11 December 2014
Bethany in hospital with her leg in plaster

Bethany was 14 when she was diagnosed with Periosteal osteosarcoma. This is her story:

"I was diagnosed with a rare form of bone cancer called Periosteal osteosarcoma in 2010, I was only 14 years old.

It started with an ache and I had a very small lump on my left leg, just under my knee. But, being a dancer, I thought nothing of it - and doctors said the aches were growing pains.

Bethany on crutchesThe lump grew fast and was the size of a tennis ball in no time. My GP sent me for an urgent x-ray and then I was quickly referred to the Royal National Orthopaedic Hospital. It all happened so fast I didn’t know what was going on. But in my gut I knew what it was.

A biopsy - and the diagnosis...

I had a biopsy and then we had to wait and wait for the results.

Results day arrived. I was nervous when we walked into the room. Straight away when I saw more than one doctor and the looks on their faces my gut was screaming at me.

The doctor looked at me and said ‘I’m sorry but it is cancer’. I will never forget those words but I was thinking ‘no he has it wrong, I’m 14 I can’t have cancer’. He said they would need to do surgery and then discuss other treatment – which may not be needed since the cancer had been caught early.

I went home and was in shock. I just hadn’t expected it. The next day I thought ‘why me? what did I do wrong?’ The hardest part was still to come; I had to tell my friends and family. But how? Once I had told them of course they were upset and worried, but were so supportive.


BethanyThe big day arrived and I had to go in for surgery. I remember going there thinking ‘I may leave here with just one leg’. And that, I couldn’t accept.

It took five hours, but the doctors were able to save my leg and successfully remove all of the tumour.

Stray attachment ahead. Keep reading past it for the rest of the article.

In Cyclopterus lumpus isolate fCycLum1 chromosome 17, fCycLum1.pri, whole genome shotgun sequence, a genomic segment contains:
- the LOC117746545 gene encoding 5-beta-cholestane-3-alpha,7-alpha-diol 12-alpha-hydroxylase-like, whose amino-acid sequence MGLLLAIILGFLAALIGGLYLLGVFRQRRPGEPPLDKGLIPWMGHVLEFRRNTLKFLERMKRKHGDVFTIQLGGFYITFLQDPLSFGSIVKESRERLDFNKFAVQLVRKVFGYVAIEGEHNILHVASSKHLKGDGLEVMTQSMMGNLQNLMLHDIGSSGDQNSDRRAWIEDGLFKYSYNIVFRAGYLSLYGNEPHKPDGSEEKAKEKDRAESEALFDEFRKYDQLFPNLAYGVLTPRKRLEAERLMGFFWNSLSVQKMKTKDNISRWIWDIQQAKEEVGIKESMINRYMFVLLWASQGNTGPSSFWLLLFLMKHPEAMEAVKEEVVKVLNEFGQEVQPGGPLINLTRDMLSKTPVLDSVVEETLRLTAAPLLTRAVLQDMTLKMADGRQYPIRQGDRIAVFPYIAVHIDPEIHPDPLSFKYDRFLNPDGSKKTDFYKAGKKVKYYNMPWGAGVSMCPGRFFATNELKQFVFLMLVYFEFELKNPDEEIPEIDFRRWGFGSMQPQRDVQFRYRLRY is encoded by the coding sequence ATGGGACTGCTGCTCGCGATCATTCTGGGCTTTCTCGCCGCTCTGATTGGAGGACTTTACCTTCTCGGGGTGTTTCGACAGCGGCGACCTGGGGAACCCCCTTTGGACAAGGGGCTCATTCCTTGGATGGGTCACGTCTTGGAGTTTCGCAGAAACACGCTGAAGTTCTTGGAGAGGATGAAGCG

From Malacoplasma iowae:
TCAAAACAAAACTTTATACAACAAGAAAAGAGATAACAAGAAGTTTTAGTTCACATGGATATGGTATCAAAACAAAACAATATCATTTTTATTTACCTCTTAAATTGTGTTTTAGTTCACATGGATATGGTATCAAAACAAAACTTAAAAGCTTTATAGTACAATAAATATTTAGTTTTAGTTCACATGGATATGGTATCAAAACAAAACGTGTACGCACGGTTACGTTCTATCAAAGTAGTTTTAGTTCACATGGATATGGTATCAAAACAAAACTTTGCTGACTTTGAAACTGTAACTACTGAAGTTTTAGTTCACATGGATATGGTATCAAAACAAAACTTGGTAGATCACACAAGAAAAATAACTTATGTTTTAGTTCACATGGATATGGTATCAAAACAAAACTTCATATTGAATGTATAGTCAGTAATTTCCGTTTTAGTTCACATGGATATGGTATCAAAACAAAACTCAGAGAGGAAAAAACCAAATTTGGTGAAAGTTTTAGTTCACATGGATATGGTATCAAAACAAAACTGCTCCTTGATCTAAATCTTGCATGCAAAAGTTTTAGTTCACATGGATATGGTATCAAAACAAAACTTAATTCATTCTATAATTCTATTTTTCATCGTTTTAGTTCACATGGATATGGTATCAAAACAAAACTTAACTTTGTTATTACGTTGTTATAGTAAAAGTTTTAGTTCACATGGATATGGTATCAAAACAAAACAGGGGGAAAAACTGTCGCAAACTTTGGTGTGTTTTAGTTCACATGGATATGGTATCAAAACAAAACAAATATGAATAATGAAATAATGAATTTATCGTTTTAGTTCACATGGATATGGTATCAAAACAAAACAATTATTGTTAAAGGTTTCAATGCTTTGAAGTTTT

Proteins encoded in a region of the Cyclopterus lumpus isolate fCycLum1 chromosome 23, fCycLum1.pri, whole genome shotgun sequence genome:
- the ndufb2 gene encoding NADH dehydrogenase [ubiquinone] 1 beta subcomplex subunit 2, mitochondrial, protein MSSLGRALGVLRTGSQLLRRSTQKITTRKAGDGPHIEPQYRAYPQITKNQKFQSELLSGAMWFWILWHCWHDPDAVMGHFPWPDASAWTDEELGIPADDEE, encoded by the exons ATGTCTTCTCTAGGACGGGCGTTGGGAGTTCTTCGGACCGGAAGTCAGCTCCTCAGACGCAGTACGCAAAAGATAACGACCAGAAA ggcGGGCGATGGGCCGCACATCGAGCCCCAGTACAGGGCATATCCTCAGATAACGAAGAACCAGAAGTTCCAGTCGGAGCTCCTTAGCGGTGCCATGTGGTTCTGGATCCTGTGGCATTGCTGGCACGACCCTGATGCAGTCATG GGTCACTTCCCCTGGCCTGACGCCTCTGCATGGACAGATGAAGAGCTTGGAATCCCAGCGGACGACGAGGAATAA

They said that I didn’t have to have any other treatment, but I did have a long road to recovery ahead of me as the nerves in my leg had been damaged. They had also done a bone graft taking part of my growth plate and a lot of muscle.

I wanted to dance in my show

I wanted to dance in my show in two years but the doctors said that I wouldn’t be ready in time.

I was determined to prove them wrong so worked hard every day.

Two years later I was in the show dancing, cartwheeling and doing the splits and handstands! The doctors were amazed and said that I should be using crutches!

Beating cancer

I wasn’t going to let cancer beat me, I was going to beat cancer. Yes, I still fear that it will come back one day but I am closely monitored at the hospital, and doing well.

I have met and lost people along the way, but I now fight for myself and them.I am now 18 years old and have been clear for almost five years. I have finished a dance BTEC at college and am at university studying Dance Education.

I have met and lost people along the way, but I now fight for myself and them.

I want to help them by supporting charity work -  so that we can beat cancer for good."

Update on Bethany in 2015

Bethany"I was struck down by illness again and had to leave university in March 2015. I had developed a neurological disorder.

I have managed to use the time I have been out of dance to pick myself up, not give up and to follow my dreams. Alongside a lot of physiotherapy I am now in the process of setting up my own dance company.

If it wasn’t for my doctors at the RNOH in Stanmore, and current research, I wouldn’t be here today and wouldn't be able to do all of this. Even though I had cancer and went through some tough times with my fight back, the experience has in a way helped me.

It has made me look at life in a new light, to appreciate what I have and take each day as it comes. I know too well that anything can happen around the next corner."
Bethany, November 2015

Read more: Osteosarcoma | Commonly used terms in treatment

How you can help

There are lots of ways that you can help children like Bethany in their fight against cancer.

From donating £5 to taking part in a run or organising your own event. Whatever you do or how much you raise, you really can make a difference to children living with cancer across the UK.

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